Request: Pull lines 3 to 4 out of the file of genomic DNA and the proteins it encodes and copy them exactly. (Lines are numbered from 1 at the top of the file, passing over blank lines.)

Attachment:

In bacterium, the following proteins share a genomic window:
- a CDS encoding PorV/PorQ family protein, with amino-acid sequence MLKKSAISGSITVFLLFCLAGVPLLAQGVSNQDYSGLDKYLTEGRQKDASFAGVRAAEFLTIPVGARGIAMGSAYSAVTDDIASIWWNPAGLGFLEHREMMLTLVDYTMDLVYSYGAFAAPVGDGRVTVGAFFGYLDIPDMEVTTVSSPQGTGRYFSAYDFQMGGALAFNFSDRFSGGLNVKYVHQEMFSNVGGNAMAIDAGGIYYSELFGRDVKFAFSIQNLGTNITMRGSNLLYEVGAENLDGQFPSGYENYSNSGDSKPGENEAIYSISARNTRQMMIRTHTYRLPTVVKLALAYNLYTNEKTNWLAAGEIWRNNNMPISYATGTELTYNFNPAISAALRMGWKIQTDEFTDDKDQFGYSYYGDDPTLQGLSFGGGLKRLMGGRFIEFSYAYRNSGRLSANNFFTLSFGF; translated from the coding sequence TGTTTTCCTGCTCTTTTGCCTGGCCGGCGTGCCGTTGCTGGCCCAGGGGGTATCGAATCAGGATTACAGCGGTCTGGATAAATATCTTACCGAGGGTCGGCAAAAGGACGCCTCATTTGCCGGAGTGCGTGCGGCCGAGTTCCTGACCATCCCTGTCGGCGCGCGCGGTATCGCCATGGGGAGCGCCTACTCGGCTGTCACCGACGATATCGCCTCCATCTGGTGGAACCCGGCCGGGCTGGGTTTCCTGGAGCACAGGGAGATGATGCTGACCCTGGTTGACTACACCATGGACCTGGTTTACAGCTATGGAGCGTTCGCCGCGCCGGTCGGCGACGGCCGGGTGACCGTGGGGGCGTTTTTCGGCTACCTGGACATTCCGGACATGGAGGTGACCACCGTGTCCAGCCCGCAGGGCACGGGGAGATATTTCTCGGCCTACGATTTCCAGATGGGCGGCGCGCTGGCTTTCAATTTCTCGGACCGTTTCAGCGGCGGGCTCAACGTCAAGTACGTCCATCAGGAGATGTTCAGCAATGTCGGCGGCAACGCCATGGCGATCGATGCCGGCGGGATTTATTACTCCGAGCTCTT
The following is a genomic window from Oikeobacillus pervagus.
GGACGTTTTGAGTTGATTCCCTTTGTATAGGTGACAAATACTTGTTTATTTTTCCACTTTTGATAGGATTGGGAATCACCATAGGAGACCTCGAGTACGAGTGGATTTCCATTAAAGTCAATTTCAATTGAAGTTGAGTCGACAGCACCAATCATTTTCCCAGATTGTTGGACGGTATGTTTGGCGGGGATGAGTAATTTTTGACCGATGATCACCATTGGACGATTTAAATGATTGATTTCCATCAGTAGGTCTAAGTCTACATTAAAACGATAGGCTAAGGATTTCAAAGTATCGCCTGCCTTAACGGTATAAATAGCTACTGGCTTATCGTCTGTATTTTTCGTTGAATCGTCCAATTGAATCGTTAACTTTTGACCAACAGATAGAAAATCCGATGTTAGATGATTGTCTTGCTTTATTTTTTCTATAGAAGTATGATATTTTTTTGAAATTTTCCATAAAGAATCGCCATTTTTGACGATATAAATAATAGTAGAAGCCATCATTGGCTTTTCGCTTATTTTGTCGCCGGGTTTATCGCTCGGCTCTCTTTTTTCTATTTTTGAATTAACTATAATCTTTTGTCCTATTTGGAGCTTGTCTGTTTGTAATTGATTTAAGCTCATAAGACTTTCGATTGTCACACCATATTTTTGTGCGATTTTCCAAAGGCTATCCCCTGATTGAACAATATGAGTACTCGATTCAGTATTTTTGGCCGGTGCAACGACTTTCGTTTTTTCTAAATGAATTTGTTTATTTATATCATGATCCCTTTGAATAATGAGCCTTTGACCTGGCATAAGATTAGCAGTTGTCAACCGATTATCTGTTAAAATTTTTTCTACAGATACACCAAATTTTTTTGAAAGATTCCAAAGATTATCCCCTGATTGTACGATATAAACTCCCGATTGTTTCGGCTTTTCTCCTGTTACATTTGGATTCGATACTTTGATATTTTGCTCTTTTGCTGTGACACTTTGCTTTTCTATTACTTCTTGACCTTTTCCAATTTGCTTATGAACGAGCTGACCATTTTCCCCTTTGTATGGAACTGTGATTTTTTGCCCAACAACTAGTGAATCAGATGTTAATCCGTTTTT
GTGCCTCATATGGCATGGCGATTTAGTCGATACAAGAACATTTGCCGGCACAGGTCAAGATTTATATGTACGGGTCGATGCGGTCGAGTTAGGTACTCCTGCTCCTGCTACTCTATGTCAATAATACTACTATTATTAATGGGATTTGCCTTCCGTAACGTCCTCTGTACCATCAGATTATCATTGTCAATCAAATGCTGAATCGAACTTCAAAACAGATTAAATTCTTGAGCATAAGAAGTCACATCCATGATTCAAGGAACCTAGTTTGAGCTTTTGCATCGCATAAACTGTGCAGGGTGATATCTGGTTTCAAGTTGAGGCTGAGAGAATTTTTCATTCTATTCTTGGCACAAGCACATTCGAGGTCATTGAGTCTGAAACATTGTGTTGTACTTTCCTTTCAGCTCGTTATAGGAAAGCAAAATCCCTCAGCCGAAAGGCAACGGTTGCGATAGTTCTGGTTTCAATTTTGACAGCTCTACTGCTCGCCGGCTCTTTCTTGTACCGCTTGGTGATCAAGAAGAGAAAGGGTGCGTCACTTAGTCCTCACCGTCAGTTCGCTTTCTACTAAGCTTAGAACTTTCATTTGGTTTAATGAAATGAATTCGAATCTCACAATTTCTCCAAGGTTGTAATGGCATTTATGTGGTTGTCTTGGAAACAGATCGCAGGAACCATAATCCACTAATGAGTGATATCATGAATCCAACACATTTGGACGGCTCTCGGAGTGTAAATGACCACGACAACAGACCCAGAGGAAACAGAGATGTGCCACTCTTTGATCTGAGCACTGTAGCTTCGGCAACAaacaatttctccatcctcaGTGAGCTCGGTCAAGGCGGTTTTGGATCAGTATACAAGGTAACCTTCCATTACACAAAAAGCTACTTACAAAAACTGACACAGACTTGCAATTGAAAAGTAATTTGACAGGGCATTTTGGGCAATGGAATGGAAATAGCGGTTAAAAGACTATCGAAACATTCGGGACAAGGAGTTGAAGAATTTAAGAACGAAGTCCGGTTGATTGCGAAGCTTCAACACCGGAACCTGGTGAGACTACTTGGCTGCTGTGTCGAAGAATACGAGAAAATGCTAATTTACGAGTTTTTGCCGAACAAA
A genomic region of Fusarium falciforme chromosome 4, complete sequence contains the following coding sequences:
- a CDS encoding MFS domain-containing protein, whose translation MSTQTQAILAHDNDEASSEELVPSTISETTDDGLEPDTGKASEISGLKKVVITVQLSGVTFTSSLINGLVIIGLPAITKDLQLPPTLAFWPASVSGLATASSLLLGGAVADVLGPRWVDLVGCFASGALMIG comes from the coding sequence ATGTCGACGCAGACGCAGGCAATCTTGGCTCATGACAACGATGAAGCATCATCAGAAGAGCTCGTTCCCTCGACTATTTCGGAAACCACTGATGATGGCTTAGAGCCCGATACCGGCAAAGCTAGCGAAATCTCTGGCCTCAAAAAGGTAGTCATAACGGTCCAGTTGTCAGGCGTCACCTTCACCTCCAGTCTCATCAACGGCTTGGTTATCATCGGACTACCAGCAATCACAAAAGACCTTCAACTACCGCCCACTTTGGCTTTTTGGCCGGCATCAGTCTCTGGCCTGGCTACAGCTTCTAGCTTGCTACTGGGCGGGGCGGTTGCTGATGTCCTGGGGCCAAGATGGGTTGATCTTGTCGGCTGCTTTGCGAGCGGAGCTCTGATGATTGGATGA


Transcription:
The following is a genomic window from Oikeobacillus pervagus.
GGACGTTTTGAGTTGATTCCCTTTGTATAGGTGACAAATACTTGTTTATTTTTCCACTTTTGATAGGATTGGGAATCACCATAGGAGACCTCGAGTACGAGTGGATTTCCATTAAAGTCAATTTCAATTGAAGTTGAGTCGACAGCACCAATCATTTTCCCAGATTGTTGGACGGTATGTTTGGCGGGGATGAGTAATTTTTGACCGATGATCACCATTGGACGATTTAAATGATTGATTTCCATCAGTAGGTCTAAGTCTACATTAAAACGATAGGCTAAGGATTTCAAAGTATCGCCTGCCTTAACGGTATAAATAGCTACTGGCTTATCGTCTGTATTTTTCGTTGAATCGTCCAATTGAATCGTTAACTTTTGACCAACAGATAGAAAATCCGATGTTAGATGATTGTCTTGCTTTATTTTTTCTATAGAAGTATGATATTTTTTTGAAATTTTCCATAAAGAATCGCCATTTTTGACGATATAAATAATAGTAGAAGCCATCATTGGCTTTTCGCTTATTTTGTCGCCGGGTTTATCGCTCGGCTCTCTTTTTTCTATTTTTGAATTAACTATAATCTTTTGTCCTATTTGGAGCTTGTCTGTTTGTAATTGATTTAAGCTCATAAGACTTTCGATTGTCACACCATATTTTTGTGCGATTTTCCAAAGGCTATCCCCTGATTGAACAATATGAGTACTCGATTCAGTATTTTTGGCCGGTGCAACGACTTTCGTTTTTTCTAAATGAATTTGTTTATTTATATCATGATCCCTTTGAATAATGAGCCTTTGACCTGGCATAAGATTAGCAGTTGTCAACCGATTATCTGTTAAAATTTTTTCTACAGATACACCAAATTTTTTTGAAAGATTCCAAAGATTATCCCCTGATTGTACGATATAAACTCCCGATTGTTTCGGCTTTTCTCCTGTTACATTTGGATTCGATACTTTGATATTTTGCTCTTTTGCTGTGACACTTTGCTTTTCTATTACTTCTTGACCTTTTCCAATTTGCTTATGAACGAGCTGACCATTTTCCCCTTTGTATGGAACTGTGATTTTTTGCCCAACAACTAGTGAATCAGATGTTAATCCGTTTTT